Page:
One important issue is related to the question of using only one type of intervention, such as improvisation, or using flexible musical interventions. From a research point of view, there is no doubt that a mono intervention (improvisation) provides a more reliable and valid approach in respect to assessing the effectiveness of improvisation as the independent variable. Yet, this had proven unsuccesful in a previous pilot study with the same population (2010–2012).Two partients dropped out, and only one completed treatment. For the present study, it was clear that a flexible intervention strategy was important, and the music therapist individualized the use of music. None of the four cases had an identical intervention profile. This raises the question of how suitable improvisation is with this population. In other studies, improvisation has worked well (Hannibal, 2001; Pedersen, 2003), and in Belgium, a mono-intervention strategy has been reported to work (de Backer, 2016). On the other hand, it is the reality of music therapy in psychiatric settings in Denmark that music therapists use receptive interventions more than improvisation (Lund & Fønsbo, 2012). The reason for this is unclear. It may be due to the treatment program or to other factors. A future study will need to balance this agenda between high validity and reliability and high compliance and adherence to treatment.

Theoretical Model

The theoretical model of mentalization-based treatment (MBT) is used in Denmark (Hannibal et al., 2012b, 2014), UK (Odell-Miller, 2007), and Germany (Strehlow, 2009; Strehlow & Lindner, 2016). These publications show that this model can be seen as an applicable theoretical model for music therapy. The MBT model has substantial implications for understanding the therapeutic process and the patients’ development. Moreover, it gives important recommendations to the therapist. We believe and hope to have illustrated, that MBT is a theoretical framework that fits well with music therapy with this population and perhaps also in mental health treatment in general (Hannibal, 2013). However more research is still needed before identification of the mentalizing elements in the music can be done. Strehlow and Hannibal (in press) have already begun this work, where the goal has been to unfold the following questions: How is mentalization in musical context different from mentalization in a verbal context? How does mentalization unfold in a musical context during improvisation? Are there ways of responding through the music that can facilitate mentalization? But for now we can only conclude that the most important aspect is not to change what we do as music therapists but to change how we perceive what is happening in therapy.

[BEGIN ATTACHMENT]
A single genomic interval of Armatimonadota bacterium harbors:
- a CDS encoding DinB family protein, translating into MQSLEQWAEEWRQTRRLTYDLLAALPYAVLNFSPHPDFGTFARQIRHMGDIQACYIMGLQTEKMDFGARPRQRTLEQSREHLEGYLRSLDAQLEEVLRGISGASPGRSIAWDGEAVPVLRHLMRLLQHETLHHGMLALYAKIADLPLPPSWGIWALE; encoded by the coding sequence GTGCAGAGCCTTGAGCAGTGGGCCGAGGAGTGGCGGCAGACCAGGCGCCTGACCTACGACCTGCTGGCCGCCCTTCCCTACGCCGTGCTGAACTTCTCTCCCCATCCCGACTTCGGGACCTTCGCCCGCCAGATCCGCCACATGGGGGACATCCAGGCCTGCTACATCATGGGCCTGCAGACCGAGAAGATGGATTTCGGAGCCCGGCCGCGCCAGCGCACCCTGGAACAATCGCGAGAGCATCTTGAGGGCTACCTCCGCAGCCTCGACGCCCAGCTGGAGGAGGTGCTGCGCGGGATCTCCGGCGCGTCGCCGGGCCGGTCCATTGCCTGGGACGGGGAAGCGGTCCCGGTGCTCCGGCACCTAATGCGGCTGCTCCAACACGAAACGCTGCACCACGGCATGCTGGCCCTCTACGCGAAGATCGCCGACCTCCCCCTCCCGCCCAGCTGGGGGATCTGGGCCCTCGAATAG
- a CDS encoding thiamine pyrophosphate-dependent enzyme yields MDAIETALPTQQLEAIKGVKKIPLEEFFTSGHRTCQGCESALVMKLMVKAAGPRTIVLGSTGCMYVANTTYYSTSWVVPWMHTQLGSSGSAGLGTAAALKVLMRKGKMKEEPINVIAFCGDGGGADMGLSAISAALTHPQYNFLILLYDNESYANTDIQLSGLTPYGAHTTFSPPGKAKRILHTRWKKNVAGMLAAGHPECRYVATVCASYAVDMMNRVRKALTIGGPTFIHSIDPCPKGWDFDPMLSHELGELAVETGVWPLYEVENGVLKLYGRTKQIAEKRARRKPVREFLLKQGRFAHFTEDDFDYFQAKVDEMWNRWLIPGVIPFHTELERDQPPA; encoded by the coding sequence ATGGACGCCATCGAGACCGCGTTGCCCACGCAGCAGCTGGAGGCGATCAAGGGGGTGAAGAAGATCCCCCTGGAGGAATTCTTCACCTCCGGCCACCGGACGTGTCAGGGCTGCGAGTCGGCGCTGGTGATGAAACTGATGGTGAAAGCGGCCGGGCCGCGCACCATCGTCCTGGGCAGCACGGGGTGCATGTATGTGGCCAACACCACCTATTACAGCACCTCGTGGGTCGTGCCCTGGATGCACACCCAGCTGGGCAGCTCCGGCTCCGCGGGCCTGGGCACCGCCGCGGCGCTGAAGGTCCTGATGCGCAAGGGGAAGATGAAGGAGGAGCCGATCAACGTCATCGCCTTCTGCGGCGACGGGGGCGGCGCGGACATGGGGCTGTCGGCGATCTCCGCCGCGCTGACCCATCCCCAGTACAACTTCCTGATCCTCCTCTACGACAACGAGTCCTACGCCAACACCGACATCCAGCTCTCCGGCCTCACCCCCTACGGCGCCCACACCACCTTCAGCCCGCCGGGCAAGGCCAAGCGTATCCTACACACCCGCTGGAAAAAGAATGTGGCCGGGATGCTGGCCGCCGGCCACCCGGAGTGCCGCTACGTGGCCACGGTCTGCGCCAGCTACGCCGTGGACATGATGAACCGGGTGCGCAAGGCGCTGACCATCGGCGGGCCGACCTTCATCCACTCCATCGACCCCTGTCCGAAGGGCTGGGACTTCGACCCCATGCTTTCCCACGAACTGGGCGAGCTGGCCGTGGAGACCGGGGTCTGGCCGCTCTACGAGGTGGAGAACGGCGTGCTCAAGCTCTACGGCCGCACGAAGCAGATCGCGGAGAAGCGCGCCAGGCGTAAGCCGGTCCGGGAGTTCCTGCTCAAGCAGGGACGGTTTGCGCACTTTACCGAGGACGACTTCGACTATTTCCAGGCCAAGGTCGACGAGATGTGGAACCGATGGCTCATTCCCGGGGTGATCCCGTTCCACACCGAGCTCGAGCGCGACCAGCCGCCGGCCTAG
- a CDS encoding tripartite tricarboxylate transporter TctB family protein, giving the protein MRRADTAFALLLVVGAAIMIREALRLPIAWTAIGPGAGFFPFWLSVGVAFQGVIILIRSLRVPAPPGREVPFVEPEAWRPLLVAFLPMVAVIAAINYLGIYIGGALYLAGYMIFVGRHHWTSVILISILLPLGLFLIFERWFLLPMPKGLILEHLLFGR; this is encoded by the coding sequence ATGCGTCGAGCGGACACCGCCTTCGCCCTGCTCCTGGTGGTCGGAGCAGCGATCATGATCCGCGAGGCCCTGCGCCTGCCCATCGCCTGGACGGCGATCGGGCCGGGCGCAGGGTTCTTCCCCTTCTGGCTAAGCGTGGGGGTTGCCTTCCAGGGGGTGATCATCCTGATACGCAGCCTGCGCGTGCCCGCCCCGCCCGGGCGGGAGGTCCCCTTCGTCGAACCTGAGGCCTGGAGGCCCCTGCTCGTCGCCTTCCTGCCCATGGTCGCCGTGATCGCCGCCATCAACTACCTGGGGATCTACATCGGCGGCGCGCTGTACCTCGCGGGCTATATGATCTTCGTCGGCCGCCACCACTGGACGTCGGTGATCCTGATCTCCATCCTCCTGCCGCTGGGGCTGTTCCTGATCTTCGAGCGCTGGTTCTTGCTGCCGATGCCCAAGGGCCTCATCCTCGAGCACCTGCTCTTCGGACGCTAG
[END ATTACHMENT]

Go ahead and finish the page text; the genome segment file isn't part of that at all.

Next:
All these considerations are of noteworthy importance in the development of a feasible research design. We have reasons to believe that the variables and the treatment frame are feasible in a larger study if the clinical intervention is based on a clearly structured manual and a manual training programme that can ensure treatment fidelity. The length and frequency also seem to work satisfactorily, but 40 sessiones also seems too few to help the patients achieve mental and relationship stability. Therefore 60 or more sessions could also be reommended.